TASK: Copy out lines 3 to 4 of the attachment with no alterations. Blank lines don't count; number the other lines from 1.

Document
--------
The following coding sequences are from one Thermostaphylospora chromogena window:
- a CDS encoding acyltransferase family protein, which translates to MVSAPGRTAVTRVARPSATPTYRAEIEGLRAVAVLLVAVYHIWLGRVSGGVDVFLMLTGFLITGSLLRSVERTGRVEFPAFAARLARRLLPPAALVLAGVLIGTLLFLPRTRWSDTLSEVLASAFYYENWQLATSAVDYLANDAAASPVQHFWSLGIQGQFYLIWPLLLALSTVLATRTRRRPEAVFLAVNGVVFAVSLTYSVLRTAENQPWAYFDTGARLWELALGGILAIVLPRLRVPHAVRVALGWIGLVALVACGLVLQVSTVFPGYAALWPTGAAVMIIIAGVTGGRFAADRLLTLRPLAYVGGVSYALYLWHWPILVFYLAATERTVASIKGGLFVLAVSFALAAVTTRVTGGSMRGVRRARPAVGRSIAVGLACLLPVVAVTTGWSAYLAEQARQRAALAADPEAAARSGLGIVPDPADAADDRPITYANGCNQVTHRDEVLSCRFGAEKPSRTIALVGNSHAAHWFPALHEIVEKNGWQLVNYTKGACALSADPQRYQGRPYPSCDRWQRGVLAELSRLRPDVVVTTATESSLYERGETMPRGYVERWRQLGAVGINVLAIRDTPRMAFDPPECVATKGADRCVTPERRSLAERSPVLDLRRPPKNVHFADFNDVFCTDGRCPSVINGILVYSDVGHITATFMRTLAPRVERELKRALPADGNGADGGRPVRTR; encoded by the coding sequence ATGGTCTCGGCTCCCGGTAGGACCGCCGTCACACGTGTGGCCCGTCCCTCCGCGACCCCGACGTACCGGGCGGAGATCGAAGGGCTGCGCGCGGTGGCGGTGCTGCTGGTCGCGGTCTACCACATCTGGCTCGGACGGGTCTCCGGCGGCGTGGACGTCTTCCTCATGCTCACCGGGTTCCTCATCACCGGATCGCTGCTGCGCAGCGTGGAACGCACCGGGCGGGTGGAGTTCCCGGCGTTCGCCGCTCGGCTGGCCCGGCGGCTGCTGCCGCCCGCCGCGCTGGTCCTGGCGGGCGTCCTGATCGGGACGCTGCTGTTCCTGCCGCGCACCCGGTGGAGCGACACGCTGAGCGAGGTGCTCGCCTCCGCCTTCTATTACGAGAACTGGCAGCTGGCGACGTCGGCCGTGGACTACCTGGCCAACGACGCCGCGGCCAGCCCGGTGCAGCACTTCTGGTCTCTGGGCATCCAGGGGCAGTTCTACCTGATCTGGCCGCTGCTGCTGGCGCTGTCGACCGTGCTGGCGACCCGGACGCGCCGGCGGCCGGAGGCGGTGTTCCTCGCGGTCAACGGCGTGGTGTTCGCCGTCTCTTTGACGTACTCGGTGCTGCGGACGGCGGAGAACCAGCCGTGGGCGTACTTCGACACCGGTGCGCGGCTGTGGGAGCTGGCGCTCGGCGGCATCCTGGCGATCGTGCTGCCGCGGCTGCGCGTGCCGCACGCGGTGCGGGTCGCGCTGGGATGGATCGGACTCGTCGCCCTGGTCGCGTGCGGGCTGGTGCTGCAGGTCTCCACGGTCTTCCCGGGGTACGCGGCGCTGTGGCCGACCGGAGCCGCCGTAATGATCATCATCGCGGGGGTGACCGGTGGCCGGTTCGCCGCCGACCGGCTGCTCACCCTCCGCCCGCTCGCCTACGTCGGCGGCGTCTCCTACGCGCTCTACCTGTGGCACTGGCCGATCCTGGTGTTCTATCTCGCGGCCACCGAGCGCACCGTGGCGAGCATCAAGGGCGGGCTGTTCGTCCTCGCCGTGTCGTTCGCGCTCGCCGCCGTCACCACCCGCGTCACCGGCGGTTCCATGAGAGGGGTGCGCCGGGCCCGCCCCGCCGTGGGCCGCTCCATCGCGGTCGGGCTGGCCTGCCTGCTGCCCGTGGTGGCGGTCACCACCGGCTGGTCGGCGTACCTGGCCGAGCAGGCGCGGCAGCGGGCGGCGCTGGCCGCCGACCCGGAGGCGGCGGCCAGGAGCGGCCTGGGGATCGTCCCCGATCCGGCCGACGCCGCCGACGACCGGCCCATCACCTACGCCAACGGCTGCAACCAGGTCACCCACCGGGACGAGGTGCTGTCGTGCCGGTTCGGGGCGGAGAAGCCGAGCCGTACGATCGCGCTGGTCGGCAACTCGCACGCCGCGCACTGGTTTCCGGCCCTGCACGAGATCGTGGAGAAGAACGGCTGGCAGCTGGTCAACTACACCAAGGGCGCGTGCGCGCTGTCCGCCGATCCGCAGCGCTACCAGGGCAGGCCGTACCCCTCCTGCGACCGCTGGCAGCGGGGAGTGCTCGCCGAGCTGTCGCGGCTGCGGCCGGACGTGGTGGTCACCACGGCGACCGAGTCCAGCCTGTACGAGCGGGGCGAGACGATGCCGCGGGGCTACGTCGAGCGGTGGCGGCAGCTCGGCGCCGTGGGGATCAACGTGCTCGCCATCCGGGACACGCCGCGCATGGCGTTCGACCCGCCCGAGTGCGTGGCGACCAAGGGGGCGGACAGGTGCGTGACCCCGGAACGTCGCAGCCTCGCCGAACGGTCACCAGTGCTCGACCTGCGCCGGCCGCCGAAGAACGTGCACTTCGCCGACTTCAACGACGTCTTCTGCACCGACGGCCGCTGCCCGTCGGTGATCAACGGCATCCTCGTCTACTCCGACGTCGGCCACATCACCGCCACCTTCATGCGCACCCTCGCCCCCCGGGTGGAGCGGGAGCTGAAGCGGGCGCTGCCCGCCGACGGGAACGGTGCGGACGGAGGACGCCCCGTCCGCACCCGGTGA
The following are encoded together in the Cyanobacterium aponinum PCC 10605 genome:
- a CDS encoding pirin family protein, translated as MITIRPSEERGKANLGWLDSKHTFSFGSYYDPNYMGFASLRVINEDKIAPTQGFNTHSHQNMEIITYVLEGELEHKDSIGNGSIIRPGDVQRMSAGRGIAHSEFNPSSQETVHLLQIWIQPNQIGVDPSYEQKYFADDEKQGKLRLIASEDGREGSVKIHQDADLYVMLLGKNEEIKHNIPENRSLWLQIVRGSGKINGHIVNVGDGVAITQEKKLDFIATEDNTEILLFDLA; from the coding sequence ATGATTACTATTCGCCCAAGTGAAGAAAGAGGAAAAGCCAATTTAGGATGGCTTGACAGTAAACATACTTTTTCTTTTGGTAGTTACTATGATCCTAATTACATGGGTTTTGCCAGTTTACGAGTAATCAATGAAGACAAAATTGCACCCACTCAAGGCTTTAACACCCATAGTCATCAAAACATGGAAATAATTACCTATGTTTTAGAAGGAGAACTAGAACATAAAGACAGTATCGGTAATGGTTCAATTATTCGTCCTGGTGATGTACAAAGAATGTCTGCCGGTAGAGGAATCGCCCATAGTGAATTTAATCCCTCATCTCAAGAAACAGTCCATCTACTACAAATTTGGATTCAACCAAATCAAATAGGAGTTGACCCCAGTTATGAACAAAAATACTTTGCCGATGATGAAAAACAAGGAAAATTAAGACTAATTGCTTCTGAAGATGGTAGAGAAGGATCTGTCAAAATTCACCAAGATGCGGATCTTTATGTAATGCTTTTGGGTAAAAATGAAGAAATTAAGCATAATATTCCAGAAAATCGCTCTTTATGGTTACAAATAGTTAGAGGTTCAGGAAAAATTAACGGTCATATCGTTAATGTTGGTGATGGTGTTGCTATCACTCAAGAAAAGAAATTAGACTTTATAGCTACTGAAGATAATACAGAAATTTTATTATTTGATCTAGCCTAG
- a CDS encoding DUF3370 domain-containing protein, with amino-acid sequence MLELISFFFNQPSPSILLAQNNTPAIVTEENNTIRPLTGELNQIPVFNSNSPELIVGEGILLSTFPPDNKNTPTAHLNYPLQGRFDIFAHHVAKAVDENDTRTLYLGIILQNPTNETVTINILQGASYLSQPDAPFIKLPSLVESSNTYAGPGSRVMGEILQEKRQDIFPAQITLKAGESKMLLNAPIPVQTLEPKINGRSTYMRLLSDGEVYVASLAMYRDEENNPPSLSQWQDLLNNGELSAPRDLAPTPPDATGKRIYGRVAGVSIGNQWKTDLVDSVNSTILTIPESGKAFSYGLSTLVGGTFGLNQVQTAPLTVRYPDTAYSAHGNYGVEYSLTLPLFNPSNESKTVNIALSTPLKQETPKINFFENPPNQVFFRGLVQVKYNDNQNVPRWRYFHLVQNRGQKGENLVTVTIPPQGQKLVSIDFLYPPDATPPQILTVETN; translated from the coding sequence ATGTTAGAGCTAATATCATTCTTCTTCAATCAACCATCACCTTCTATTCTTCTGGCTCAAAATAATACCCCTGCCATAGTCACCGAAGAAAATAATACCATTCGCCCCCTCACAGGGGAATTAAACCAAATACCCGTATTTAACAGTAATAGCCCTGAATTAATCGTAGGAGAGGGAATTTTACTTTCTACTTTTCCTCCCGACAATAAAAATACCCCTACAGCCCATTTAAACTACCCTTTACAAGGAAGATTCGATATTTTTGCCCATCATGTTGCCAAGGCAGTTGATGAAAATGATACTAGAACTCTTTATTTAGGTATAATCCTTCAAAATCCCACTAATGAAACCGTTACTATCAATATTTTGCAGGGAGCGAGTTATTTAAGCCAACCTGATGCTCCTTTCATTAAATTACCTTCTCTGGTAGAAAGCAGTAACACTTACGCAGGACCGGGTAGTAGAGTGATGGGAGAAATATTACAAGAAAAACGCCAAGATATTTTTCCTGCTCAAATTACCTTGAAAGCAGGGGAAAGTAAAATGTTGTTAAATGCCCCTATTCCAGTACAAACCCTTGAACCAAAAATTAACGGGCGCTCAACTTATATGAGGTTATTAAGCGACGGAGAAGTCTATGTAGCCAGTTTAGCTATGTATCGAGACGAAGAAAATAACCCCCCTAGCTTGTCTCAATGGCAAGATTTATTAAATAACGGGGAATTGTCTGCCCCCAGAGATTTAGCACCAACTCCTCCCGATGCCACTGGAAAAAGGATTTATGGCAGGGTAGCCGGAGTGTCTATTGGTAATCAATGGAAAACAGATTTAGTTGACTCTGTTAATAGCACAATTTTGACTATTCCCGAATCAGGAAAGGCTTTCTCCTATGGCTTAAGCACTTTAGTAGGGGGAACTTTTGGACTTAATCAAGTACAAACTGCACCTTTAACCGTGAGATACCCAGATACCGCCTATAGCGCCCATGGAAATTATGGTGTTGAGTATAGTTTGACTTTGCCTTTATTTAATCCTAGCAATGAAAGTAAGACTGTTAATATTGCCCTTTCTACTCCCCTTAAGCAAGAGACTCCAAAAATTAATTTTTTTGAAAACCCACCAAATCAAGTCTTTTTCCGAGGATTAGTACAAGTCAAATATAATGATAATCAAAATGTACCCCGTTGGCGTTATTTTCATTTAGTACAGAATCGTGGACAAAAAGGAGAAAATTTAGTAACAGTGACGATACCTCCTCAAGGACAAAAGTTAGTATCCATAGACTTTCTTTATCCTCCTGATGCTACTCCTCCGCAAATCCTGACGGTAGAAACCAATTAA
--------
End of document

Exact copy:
The following are encoded together in the Cyanobacterium aponinum PCC 10605 genome:
- a CDS encoding pirin family protein, translated as MITIRPSEERGKANLGWLDSKHTFSFGSYYDPNYMGFASLRVINEDKIAPTQGFNTHSHQNMEIITYVLEGELEHKDSIGNGSIIRPGDVQRMSAGRGIAHSEFNPSSQETVHLLQIWIQPNQIGVDPSYEQKYFADDEKQGKLRLIASEDGREGSVKIHQDADLYVMLLGKNEEIKHNIPENRSLWLQIVRGSGKINGHIVNVGDGVAITQEKKLDFIATEDNTEILLFDLA; from the coding sequence ATGATTACTATTCGCCCAAGTGAAGAAAGAGGAAAAGCCAATTTAGGATGGCTTGACAGTAAACATACTTTTTCTTTTGGTAGTTACTATGATCCTAATTACATGGGTTTTGCCAGTTTACGAGTAATCAATGAAGACAAAATTGCACCCACTCAAGGCTTTAACACCCATAGTCATCAAAACATGGAAATAATTACCTATGTTTTAGAAGGAGAACTAGAACATAAAGACAGTATCGGTAATGGTTCAATTATTCGTCCTGGTGATGTACAAAGAATGTCTGCCGGTAGAGGAATCGCCCATAGTGAATTTAATCCCTCATCTCAAGAAACAGTCCATCTACTACAAATTTGGATTCAACCAAATCAAATAGGAGTTGACCCCAGTTATGAACAAAAATACTTTGCCGATGATGAAAAACAAGGAAAATTAAGACTAATTGCTTCTGAAGATGGTAGAGAAGGATCTGTCAAAATTCACCAAGATGCGGATCTTTATGTAATGCTTTTGGGTAAAAATGAAGAAATTAAGCATAATATTCCAGAAAATCGCTCTTTATGGTTACAAATAGTTAGAGGTTCAGGAAAAATTAACGGTCATATCGTTAATGTTGGTGATGGTGTTGCTATCACTCAAGAAAAGAAATTAGACTTTATAGCTACTGAAGATAATACAGAAATTTTATTATTTGATCTAGCCTAG